Don’t you think some of the signs you see when you’re travelling are great? There are those hand-painted individually crafted signs which advertise services and merchandise for sale or hire, and then there are the more stylised roadside public information signs. I quite often find myself taking photographs of signs when I’m away on a trip. I’m not obsessive or anything – I don’t have trunks full of photos of foreign signs. I just like the idea that you don’t need to be able to read script if you can read signs. Although we get hand-painted signs at home they’re not always pictorial. In countries like Mali, these hand-painted signs usually have the minimum amount of script but are highly pictorial. From a Government or NGO point of view, if you want to get information across to people, nearly three-quarters of whom are illiterate, you use pictures. Even if literacy rates improved dramatically, with over 30 languages spoken in Mali, it would still be more cost effective to use pictorial means to disseminate public information. From a small trader’s point of view, pictures are the obvious way to tell the greatest number of people what service you provide or what products you sell. This is art born out of necessity and makes a significant contribution to the cultural identity of many countries worldwide. Mali is no exception.
Take a walk around the shopping area of any town in Mali and look at the paintings on the walls to the side and above the doors of many shops and workshops. Regardless of whether I could speak any French or not, I would have no trouble figuring out which shops sold spark plugs, bread, ceramic floor tiles, tinned sardines or plastic kitchen utensils. Neither does it matter that the paintings are often out of proportion, two-dimensional and idiosyncratic; they do the job. Tombouctou was particularly fruitful when it came to signs. One of my favourites was a driving school advertisement depicting a set of traffic lights, a stop sign, a pink saloon car of indeterminate make and a somewhat incomprehensible right of way type sign. It’s interesting that in Tombouctou there are few if any stop signs and no traffic lights at all, yet these images are used to signify learning to drive. A barber’s sign in Tombouctou also had me momentarily puzzled. Two nearly life-size men’s heads had been drawn onto a piece of ripped sheeting which was tied onto gate railings. The head on the left hand-side had a smart hair cut and trimmed beard while the one on the right hand side was a bit of a scruffy looking tyke. I wondered why the guy on the right looked more like the "before" than the "after" picture. Then it dawned on me – the barber must have been a Muslim. So the "before" picture was actually the "after" picture because the advertisement had to be viewed from right to left. OK, so maybe I was a bit slow – I know that picture books and comics, when in Arabic, are read from back to front and right to left. I’d just never thought about applying it to "before" and "after" adverts. You do really need to be in a country where there’s a staggeringly low literacy rate and a tradition of Muslim culture. It also helps if advertising as we know it, just hasn’t really happened yet. I can’t think of many countries I’ve visited that have that specific combination of factors so I suppose that’s why I was puzzled.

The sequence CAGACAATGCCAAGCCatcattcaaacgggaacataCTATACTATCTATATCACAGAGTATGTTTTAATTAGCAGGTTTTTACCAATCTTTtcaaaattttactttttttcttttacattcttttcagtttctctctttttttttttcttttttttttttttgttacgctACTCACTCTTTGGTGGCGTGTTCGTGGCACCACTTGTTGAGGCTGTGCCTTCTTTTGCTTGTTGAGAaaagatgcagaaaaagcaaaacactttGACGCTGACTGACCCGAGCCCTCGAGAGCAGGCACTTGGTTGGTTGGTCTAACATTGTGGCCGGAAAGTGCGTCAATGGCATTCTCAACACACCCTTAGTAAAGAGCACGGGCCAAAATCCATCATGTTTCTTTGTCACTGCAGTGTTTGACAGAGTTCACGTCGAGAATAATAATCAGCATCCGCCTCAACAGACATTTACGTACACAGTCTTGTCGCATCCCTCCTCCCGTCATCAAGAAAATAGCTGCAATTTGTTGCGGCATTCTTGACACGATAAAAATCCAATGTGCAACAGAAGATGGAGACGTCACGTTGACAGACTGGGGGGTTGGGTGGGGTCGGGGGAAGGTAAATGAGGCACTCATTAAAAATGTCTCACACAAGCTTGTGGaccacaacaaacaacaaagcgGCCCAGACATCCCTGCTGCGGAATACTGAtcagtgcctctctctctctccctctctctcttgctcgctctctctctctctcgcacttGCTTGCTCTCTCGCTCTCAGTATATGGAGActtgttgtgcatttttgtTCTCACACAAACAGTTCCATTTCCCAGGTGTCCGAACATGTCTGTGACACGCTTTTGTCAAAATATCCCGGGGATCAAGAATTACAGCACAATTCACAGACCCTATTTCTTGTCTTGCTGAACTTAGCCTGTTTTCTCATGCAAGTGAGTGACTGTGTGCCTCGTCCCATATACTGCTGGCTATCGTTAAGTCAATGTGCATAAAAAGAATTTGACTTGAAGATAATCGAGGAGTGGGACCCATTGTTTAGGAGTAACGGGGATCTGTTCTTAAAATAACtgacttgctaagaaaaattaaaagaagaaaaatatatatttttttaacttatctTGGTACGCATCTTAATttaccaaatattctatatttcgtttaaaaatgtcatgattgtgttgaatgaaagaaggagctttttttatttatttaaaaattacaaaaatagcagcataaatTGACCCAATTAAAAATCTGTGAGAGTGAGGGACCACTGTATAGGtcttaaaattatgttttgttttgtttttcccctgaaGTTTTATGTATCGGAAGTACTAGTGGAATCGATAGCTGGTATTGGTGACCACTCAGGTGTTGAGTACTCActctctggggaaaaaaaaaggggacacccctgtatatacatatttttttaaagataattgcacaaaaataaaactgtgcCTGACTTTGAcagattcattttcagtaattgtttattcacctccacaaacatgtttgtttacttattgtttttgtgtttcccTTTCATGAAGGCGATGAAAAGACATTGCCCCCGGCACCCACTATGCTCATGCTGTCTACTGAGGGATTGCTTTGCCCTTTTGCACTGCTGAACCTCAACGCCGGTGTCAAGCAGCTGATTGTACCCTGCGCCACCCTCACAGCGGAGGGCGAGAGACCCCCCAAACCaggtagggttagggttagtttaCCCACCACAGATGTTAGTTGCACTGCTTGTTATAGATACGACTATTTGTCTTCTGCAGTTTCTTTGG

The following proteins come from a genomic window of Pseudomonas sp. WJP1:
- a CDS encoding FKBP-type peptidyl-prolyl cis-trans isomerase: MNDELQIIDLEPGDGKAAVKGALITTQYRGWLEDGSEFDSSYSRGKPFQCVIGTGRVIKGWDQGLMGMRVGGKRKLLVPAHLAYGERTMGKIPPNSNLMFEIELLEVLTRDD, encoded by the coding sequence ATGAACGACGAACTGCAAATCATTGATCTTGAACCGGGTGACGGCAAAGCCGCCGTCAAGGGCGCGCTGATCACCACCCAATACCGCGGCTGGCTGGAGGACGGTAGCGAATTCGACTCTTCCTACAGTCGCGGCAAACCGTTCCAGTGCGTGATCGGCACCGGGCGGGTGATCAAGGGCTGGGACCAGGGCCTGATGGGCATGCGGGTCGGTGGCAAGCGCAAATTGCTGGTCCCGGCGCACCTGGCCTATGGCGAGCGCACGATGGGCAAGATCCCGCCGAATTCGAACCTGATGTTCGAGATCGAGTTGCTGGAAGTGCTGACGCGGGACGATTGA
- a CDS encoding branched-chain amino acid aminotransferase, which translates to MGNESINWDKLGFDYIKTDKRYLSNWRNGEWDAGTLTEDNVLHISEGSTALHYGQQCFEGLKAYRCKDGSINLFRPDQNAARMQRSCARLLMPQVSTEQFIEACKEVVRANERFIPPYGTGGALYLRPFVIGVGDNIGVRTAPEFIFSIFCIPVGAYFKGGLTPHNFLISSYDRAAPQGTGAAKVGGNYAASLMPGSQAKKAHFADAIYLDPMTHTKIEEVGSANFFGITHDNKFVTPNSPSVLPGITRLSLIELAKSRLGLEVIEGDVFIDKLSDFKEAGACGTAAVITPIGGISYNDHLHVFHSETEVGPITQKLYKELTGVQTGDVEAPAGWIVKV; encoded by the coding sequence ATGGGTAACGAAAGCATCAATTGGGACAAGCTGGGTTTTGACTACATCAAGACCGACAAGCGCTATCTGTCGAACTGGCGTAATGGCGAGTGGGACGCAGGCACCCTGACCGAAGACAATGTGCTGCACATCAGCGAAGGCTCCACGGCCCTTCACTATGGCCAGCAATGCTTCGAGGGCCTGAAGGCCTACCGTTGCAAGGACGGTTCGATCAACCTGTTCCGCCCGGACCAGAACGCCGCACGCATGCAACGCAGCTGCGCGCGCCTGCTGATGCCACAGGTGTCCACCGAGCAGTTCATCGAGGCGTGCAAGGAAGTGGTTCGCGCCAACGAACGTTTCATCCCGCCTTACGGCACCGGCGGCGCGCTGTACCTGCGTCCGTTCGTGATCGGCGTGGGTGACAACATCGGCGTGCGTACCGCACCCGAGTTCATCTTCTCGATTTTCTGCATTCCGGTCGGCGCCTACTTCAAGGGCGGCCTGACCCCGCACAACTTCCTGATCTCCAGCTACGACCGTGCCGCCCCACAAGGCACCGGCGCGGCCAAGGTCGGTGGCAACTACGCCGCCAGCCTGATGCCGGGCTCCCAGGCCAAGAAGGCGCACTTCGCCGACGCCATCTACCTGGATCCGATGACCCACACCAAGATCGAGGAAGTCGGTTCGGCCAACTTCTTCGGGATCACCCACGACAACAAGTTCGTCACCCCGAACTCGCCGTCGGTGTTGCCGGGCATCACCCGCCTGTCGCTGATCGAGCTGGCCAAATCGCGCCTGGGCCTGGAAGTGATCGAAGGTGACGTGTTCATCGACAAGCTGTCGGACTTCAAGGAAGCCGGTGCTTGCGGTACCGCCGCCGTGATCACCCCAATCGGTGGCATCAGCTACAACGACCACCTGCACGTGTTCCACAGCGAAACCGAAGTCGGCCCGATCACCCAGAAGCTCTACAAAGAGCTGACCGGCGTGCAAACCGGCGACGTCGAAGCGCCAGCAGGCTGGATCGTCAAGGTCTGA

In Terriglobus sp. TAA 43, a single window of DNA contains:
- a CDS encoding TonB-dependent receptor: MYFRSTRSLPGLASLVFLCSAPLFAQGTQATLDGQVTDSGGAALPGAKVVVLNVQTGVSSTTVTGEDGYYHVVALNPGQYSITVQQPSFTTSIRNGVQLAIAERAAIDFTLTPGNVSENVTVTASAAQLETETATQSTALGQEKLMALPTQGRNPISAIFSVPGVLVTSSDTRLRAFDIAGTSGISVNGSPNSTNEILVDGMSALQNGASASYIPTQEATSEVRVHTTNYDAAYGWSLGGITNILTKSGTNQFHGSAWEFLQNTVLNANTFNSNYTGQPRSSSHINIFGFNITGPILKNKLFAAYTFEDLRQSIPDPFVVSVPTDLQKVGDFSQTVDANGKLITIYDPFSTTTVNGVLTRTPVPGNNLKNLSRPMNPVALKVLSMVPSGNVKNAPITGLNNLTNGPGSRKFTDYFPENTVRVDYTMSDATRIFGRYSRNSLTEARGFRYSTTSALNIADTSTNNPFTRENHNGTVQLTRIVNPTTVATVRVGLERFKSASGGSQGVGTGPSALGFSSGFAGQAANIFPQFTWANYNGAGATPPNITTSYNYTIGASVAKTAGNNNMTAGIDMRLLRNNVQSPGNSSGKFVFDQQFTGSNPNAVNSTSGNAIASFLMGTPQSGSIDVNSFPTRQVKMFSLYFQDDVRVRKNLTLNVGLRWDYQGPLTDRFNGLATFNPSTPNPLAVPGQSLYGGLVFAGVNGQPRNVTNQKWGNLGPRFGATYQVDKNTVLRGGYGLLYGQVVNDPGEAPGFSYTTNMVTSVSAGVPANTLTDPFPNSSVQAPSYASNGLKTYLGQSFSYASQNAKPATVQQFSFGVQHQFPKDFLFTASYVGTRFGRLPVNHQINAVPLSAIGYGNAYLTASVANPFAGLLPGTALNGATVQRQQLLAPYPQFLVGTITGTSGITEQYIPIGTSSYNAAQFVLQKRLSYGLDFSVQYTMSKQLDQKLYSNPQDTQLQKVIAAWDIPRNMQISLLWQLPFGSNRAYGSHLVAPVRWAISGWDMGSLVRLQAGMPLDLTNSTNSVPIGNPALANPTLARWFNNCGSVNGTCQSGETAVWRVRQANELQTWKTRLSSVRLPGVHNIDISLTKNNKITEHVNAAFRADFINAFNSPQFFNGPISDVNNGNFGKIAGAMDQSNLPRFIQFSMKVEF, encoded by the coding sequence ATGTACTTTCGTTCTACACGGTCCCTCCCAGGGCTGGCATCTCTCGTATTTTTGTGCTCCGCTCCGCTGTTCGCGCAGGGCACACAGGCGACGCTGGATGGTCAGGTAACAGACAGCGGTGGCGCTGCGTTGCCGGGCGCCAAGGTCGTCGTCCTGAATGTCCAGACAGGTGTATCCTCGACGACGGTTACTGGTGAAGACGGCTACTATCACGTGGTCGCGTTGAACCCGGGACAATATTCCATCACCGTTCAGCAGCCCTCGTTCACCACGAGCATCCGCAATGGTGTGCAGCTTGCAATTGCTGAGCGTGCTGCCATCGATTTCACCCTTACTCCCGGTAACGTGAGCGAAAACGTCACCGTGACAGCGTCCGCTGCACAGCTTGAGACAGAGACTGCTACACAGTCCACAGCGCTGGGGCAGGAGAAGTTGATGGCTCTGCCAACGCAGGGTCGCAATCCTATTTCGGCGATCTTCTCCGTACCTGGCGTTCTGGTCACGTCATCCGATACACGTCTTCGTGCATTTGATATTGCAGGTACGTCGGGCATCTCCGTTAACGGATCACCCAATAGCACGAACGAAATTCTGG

The Government and NGO sponsored public information signs appear at regular intervals along the side of the main roads in Mali as well as in the villages and towns themselves. By far the vast majority are concerned with public health issues, in particular the prevention of diseases such as malaria, dysentery and AIDS. So you get depictions of mosquitoes, mosquito nets, hand-washing, soap and this black bacteria-shaped splodge with an evil face that represents the AIDS virus. The messages are clear enough without the use of script. One of the most disturbing public information signs was a World Vision sponsored sign condemning the practice of female circumcision. It shows a young girl cowering as an older woman looms over her – instead of a tongue, the older woman has a scalpel pointed at the girl from her mouth. It is estimated that about 90% of girls in Mali are circumcised and moves are being made by the Government to stop the practice. It is now an offence for hospitals and medical practitioners to perform circumcision and a few villages have actually banned it. It will be a long haul for the Government because the practice has been going on for hundreds of years and has become part of the women’s cultural tradition. Indeed, it is the older women themselves who perpetuate the custom and that is why it is an older woman shown on the sign. It is hoped that through a countrywide education and public awareness programme women will, in time, reject this unnecessary and very dangerous practise.
There was one public information sign I saw that I loved, although you did need to be able to read a bit of French to get the most enjoyment from it. It was for charcoal stoves and the artist had painstakingly painted three different models of stove and the logo of the Strategie Energie Domestique (SED) in the top corner. The SED is a government initiative that aims to discourage the use of wood as a fuel and promote alternative energy sources such as imported charcoal or increasingly, bottled gas. It was the slogan painted along the bottom that got me – MA FEMME EN A ET LA VOTRE? – which means "My wife’s got one, has yours?" It was like going back in time and watching those old early 60’s TV ads for cookers. Your cooker is not only your status symbol girls, it’s the key to a happy marriage!
So, the moral of this tale is; read the signs. It may well be that as literacy rates improve and language and script become standardised, this "information art" could one day be a dying tradition. For the time being though, it is a contemporary and functional style of art that is worth looking out for.